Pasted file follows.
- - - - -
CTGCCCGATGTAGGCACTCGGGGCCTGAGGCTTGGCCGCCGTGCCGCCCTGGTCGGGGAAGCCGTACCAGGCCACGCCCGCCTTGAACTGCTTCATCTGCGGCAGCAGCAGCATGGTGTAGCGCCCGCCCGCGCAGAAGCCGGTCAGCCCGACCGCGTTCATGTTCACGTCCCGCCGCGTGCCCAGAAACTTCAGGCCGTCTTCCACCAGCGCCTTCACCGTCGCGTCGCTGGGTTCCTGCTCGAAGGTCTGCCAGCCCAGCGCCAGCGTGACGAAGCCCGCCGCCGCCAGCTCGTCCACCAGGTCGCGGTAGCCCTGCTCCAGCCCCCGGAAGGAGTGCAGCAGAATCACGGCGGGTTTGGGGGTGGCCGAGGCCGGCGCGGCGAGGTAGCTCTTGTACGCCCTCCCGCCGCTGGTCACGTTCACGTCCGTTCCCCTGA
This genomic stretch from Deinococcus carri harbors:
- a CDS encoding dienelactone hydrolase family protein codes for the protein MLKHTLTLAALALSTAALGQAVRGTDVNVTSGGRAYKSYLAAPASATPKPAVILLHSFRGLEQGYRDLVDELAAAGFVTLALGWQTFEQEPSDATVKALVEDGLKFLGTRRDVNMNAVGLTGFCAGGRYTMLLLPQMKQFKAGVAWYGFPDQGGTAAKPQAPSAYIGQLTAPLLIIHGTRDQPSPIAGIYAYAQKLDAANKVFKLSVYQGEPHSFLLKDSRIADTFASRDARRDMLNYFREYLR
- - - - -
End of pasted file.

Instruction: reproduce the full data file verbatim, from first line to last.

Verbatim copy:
CTGCCCGATGTAGGCACTCGGGGCCTGAGGCTTGGCCGCCGTGCCGCCCTGGTCGGGGAAGCCGTACCAGGCCACGCCCGCCTTGAACTGCTTCATCTGCGGCAGCAGCAGCATGGTGTAGCGCCCGCCCGCGCAGAAGCCGGTCAGCCCGACCGCGTTCATGTTCACGTCCCGCCGCGTGCCCAGAAACTTCAGGCCGTCTTCCACCAGCGCCTTCACCGTCGCGTCGCTGGGTTCCTGCTCGAAGGTCTGCCAGCCCAGCGCCAGCGTGACGAAGCCCGCCGCCGCCAGCTCGTCCACCAGGTCGCGGTAGCCCTGCTCCAGCCCCCGGAAGGAGTGCAGCAGAATCACGGCGGGTTTGGGGGTGGCCGAGGCCGGCGCGGCGAGGTAGCTCTTGTACGCCCTCCCGCCGCTGGTCACGTTCACGTCCGTTCCCCTGA
This genomic stretch from Deinococcus carri harbors:
- a CDS encoding dienelactone hydrolase family protein codes for the protein MLKHTLTLAALALSTAALGQAVRGTDVNVTSGGRAYKSYLAAPASATPKPAVILLHSFRGLEQGYRDLVDELAAAGFVTLALGWQTFEQEPSDATVKALVEDGLKFLGTRRDVNMNAVGLTGFCAGGRYTMLLLPQMKQFKAGVAWYGFPDQGGTAAKPQAPSAYIGQLTAPLLIIHGTRDQPSPIAGIYAYAQKLDAANKVFKLSVYQGEPHSFLLKDSRIADTFASRDARRDMLNYFREYLR